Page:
Rebecca Champion, Engagement Manager for North Norfolk Clinical Commissioning Group and Christine Walton

Rebecca Champion, Engagement Manager for North Norfolk Clinical Commissioning Group and Christine Walton

Our Group was delighted to welcome back both Rebecca and Christine on 25th June particularly to learn more of the CCG’s progress over the last year.

For those new to the CCG’s work Rebecca summarised their challenges in North Norfolk and adjacent rural Broadland with its combined 168,000 population and 19 GP Practices that are spread over this vast rural area, which also has the oldest demographic profile of any CCG. The current year (15/16) financial allocation for this area is £225,922,000, which works out at £1345 per person, but this year the worsened financial health of the NHS requires £14 million to be saved by our CCG. To achieve this saving whilst continuing to improve services will require some considerable restructuring of services.

From our CCG’s overall budget some 51% currently goes to Acute Care (mainly the N&NUH) with 16% allocated to Primary Care and 14% to Community Care with some 2% covering running costs. The CCG’s role in this includes strategic planning and ensuring consistency of services through yearly contract negotiation set against careful yearly planning for activities. The CCG decisions are project-based and take account of past performance with the aim of solving rather than passing on problems whilst also avoiding any destabilisation of services to ensure local health is protected.

Rebecca also outlined the work of the new Community Engagement Panel that involves representatives from area interest groups, such as our own DUK Group, who meet regularly with CCG representatives to ensure two-way communication on changes and problems. The intention is for representatives to feed back information on CCG activities to their members whilst advising the CCG of any issues they raise.

Diabetes care is currently under review, using a process known by the acronym QIPP (Quality, Innovation, Productivity & Prevention) which essentially focuses on what we have now, identifies any gaps and then seeks to get the best value from these services. Self-care is a vitally important aspect of diabetes management of which, self-help, peer support, and accessing services including technology are under consideration. Currently this review is at the scoping stage, that is gathering information from practice staff and patients with some of the highlighted issues being; on-going diabetes care needs, healthy eating advice and mental well being.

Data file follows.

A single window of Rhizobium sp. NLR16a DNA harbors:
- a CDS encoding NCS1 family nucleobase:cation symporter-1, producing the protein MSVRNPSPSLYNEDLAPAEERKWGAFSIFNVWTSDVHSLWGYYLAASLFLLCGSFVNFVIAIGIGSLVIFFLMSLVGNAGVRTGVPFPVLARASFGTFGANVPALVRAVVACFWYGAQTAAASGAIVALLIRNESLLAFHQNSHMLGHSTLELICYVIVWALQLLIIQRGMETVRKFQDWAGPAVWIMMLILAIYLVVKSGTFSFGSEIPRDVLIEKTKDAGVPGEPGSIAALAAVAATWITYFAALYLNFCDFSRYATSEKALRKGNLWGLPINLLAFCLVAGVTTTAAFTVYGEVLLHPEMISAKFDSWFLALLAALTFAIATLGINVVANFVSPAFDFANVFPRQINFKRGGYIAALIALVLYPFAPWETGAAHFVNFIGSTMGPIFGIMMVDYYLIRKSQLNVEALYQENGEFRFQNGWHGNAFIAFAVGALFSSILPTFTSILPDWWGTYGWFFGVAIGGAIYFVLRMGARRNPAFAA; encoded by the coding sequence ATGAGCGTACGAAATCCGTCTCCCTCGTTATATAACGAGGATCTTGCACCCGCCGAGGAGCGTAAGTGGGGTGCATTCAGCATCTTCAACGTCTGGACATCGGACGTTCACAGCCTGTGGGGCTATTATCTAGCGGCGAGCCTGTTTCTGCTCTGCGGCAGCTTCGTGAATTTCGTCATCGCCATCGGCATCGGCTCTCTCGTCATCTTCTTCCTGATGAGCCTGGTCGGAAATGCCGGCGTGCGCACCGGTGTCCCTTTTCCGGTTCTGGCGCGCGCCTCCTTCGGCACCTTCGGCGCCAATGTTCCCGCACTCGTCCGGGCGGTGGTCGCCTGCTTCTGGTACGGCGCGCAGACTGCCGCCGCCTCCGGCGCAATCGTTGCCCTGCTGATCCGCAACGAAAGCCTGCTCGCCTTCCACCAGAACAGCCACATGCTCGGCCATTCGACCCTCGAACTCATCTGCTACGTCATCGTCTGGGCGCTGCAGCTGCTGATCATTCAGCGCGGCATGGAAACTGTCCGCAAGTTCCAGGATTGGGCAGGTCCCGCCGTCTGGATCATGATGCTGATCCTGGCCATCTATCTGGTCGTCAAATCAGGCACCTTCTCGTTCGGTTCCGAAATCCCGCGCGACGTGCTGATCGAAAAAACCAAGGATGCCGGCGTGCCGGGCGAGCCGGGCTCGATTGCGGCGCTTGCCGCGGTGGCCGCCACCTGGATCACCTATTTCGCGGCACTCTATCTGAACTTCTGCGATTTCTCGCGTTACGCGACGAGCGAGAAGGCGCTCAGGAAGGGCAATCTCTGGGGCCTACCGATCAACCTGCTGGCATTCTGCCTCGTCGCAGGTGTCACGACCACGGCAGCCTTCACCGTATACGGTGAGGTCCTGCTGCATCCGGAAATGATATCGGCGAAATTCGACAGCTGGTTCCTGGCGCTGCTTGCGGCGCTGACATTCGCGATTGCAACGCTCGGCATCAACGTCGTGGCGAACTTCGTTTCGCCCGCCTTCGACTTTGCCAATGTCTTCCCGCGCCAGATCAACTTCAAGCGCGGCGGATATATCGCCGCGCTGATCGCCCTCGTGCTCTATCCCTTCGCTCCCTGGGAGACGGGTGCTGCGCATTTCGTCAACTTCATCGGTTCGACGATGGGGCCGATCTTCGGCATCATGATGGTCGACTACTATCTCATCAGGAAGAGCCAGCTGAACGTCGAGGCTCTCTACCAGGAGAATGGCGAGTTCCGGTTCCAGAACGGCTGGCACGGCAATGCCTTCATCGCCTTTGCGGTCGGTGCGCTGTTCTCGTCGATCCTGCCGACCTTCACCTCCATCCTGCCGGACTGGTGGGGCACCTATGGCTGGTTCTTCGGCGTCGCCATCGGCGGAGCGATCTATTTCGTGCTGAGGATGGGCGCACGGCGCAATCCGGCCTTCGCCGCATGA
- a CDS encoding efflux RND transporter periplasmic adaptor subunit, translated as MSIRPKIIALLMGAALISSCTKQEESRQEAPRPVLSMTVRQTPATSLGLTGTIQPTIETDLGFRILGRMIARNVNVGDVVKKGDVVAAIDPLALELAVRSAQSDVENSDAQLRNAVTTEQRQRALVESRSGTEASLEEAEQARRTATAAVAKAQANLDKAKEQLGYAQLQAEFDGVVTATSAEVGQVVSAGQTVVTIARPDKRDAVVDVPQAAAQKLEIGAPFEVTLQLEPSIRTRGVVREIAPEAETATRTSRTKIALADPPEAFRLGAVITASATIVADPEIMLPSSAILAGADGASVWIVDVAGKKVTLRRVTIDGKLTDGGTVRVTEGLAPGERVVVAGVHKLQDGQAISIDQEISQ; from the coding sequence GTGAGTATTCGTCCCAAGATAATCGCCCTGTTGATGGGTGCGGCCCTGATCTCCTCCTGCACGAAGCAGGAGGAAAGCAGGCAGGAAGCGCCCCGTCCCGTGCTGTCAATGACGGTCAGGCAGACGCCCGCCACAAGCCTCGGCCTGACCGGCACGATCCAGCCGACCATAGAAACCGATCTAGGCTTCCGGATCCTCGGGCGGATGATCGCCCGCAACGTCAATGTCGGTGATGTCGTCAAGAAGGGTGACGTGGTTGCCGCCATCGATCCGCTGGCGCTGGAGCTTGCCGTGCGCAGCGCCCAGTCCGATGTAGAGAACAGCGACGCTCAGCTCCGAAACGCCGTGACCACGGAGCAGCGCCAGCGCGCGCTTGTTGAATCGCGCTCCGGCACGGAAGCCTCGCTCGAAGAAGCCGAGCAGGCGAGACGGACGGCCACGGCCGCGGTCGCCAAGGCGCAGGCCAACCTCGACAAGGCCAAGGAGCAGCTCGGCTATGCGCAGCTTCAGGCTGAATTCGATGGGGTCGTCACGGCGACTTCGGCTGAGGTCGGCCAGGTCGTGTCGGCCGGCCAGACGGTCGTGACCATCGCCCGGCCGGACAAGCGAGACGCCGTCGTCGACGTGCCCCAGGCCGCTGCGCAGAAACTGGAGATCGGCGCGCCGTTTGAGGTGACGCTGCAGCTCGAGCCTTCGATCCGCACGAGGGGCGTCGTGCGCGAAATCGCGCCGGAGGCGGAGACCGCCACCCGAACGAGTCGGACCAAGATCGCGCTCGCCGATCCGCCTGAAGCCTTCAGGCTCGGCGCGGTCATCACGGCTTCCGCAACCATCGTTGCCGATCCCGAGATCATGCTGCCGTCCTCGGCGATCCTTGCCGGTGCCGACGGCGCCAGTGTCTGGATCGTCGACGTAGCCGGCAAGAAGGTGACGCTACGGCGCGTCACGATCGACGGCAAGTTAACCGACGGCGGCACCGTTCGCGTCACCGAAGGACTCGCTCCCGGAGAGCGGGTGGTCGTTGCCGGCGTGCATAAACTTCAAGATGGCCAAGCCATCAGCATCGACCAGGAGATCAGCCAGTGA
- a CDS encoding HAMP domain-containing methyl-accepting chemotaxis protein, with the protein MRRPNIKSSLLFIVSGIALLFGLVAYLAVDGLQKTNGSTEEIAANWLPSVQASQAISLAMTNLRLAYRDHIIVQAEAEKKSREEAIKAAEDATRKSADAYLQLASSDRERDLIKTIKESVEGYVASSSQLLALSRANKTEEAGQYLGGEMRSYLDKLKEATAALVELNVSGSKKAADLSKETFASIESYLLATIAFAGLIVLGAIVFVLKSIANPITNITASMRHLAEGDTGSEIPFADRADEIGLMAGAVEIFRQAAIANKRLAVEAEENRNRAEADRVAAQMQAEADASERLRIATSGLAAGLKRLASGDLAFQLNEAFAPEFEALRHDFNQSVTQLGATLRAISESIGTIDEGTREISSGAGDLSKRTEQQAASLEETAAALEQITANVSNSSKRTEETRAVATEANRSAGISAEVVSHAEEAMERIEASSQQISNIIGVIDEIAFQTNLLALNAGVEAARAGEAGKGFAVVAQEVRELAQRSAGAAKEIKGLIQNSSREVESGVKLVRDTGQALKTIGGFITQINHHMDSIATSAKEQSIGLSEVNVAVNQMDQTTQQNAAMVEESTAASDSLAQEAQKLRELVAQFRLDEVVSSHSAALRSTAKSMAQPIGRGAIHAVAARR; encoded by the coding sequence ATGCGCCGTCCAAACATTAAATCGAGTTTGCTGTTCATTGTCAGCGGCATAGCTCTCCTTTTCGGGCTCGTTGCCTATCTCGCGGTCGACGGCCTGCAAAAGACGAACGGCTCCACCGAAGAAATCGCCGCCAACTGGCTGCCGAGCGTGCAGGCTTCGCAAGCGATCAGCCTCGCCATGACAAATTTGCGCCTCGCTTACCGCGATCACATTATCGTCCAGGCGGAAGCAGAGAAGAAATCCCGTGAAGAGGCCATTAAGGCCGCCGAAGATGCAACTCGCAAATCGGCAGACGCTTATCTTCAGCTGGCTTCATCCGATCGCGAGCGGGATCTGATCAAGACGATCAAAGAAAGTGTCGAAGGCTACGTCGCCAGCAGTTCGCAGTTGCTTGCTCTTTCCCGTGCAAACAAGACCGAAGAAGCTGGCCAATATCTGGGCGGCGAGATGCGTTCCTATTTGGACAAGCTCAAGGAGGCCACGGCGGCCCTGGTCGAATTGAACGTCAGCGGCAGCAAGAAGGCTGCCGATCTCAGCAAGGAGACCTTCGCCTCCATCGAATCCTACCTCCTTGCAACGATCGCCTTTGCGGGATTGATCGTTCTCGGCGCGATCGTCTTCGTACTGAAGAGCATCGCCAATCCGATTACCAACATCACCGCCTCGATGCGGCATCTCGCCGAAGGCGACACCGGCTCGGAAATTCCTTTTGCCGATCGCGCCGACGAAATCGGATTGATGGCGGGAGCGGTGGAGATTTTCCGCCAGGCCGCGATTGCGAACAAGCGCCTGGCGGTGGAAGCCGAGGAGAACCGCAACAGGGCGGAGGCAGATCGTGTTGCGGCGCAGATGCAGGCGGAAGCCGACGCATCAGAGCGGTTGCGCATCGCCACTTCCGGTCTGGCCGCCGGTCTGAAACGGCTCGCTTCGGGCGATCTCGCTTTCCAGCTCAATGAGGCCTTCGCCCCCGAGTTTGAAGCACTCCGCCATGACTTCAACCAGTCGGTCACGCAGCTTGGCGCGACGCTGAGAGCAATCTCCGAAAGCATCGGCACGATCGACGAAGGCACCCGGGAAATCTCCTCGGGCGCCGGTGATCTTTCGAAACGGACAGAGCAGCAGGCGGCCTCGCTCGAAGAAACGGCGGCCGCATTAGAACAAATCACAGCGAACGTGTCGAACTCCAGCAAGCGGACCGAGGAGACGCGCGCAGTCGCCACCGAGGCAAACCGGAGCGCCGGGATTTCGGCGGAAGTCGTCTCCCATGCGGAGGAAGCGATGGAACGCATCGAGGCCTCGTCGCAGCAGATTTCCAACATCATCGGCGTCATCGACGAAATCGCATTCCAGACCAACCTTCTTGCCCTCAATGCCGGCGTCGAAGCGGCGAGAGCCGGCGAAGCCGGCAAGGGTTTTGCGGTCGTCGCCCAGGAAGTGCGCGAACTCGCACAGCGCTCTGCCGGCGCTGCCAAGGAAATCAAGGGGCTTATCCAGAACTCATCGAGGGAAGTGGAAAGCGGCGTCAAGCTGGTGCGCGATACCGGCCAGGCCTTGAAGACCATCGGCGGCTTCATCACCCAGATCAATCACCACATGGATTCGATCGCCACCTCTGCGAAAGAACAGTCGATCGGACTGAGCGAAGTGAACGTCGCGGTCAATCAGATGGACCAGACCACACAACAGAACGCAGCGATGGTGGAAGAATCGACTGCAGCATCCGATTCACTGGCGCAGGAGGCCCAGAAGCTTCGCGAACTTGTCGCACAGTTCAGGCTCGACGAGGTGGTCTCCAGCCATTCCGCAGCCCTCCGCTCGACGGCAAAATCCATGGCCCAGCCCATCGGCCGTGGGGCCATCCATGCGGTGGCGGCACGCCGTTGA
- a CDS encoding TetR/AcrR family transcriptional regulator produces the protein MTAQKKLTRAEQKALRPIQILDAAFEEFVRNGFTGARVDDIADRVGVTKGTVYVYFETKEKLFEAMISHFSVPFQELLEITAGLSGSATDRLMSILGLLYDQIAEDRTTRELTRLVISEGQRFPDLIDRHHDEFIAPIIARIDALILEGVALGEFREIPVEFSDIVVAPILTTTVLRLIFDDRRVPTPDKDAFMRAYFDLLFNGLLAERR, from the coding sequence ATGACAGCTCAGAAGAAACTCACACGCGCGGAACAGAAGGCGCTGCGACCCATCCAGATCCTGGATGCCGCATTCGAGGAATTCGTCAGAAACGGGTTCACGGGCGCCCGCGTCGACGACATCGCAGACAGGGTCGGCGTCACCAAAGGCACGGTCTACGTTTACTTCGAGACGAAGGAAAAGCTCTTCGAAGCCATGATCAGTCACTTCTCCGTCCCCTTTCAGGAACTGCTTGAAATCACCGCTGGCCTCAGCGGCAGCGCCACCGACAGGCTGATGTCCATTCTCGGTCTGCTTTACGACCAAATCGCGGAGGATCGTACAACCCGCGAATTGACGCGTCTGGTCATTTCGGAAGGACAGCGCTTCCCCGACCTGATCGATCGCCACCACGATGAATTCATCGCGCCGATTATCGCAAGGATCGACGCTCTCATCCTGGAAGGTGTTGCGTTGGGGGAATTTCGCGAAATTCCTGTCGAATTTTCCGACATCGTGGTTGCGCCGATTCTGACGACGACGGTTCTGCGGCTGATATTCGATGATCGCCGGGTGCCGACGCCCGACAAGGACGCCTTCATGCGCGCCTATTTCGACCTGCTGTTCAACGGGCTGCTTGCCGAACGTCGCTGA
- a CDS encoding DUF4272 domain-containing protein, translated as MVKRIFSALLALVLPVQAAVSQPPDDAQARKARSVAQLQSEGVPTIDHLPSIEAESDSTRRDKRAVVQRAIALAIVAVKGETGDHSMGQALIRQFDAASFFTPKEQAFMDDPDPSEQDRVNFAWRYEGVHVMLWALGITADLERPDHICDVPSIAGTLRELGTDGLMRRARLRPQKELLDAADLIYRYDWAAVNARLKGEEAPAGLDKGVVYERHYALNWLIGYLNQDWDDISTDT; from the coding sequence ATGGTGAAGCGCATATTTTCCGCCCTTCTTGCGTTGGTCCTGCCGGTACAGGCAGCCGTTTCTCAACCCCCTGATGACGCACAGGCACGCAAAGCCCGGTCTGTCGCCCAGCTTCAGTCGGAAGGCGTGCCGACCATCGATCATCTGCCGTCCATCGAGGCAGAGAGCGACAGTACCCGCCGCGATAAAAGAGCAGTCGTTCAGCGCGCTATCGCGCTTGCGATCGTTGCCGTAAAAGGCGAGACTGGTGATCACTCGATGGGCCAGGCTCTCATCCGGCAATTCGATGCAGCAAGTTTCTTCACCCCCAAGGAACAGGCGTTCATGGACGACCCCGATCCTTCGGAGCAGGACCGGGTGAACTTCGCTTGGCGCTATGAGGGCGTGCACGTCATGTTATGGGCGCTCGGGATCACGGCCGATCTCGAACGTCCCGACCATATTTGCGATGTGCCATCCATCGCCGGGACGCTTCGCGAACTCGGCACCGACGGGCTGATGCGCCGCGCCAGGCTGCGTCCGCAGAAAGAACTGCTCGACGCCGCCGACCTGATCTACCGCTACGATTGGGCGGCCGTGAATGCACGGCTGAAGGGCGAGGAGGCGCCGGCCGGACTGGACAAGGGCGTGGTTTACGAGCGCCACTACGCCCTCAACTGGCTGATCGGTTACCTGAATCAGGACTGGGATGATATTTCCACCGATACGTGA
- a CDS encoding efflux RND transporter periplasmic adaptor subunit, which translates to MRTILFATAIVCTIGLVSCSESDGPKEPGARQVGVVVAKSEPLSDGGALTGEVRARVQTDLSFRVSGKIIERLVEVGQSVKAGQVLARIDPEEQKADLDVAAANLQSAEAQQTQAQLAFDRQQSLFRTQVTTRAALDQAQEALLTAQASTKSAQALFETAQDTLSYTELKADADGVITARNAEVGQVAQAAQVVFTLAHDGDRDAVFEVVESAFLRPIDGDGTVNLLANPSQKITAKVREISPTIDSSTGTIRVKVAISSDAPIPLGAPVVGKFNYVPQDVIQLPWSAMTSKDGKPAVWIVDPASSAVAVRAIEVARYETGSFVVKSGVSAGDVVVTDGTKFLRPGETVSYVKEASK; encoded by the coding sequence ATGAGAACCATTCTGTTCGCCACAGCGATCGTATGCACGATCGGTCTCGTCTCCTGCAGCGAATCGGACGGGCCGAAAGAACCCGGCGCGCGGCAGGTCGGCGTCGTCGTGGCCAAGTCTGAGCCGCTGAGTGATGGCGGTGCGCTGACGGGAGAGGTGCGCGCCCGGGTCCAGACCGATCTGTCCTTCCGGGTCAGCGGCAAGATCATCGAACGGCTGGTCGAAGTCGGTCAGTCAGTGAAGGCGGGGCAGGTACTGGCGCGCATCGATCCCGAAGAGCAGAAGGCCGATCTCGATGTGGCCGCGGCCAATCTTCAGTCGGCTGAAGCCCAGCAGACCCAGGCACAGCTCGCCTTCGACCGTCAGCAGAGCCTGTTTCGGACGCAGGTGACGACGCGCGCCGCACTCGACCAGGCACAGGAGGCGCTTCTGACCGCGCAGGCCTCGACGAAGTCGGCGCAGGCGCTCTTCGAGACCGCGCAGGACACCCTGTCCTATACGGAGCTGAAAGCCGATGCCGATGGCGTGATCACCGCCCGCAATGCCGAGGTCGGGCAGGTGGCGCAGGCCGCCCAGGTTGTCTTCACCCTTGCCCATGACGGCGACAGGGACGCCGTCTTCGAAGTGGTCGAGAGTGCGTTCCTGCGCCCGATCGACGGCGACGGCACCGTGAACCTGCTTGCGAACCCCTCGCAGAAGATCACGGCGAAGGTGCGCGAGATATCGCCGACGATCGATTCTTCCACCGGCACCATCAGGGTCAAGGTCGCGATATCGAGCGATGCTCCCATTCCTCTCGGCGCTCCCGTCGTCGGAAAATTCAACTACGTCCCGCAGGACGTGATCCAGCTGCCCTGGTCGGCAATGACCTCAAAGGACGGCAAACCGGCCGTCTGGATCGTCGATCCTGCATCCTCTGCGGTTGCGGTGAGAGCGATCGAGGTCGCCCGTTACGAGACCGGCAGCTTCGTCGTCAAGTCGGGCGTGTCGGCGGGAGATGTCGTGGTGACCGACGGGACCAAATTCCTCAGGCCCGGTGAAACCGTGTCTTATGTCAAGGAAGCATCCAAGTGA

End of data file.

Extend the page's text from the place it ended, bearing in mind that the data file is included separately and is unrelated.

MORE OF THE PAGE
Discussion At this point several members raised the issue of the very poor diabetes care experienced when admitted to the N&NUH for operations, and the lack of any co-ordinated supporting contact from diabetes specialist nurses in the Elsie Bertram Centre. It was felt that there was a need for a more responsive system of care. Rebecca said she would bring this concern to the CCG’s attention.

Christine Walton, North Norfolk Prescribing Advisor, NEL Commissioning Support Unit

Christine’s talk focussed on the huge savings that could be achieved by reducing the high wastage of prescribed medicines. Of nationally wasted medicines that cannot be re-issued and have to be sent for disposal, pharmacies receive about £300 million of returned drugs, with around £90 million of unused prescriptions stored in homes and some £50 million’s worth disposed of by Care Homes.

Medicine waste occurs in many ways, one is where the patient does not take the prescribed medicine because it upsets them but is hesitant to tell their doctor and the prescription is repeated. Another occurred where the now restricted 3-monthly repeat prescriptions were issued. It was also found that Care Workers generally did not check to ensure patients were using and not just storing their medicines. Similarly care homes are being better guided on the shelf life of medicines as many were being routinely disposed of before their expiry date. Returns for disposal are also now being monitored.

There is an intention now to encourage pharmacists to ask patients about their taking of prescribed medicines and there are medicine reviews being undertaken in both community pharmacies and GP practices. To highlight the need, last February waste medicines sent for disposal in Norfolk amounted to 13.2 tons with an annual cost of some £4.9 million. Thus for patients their priorities must be to: check before you order, order only what you need, and ask GPs and Pharmacies for advice.

The Group expressed their grateful thanks to Rebecca and Christine for taking the time from their demanding working lives to explain how our essential medical services are determined and delivered.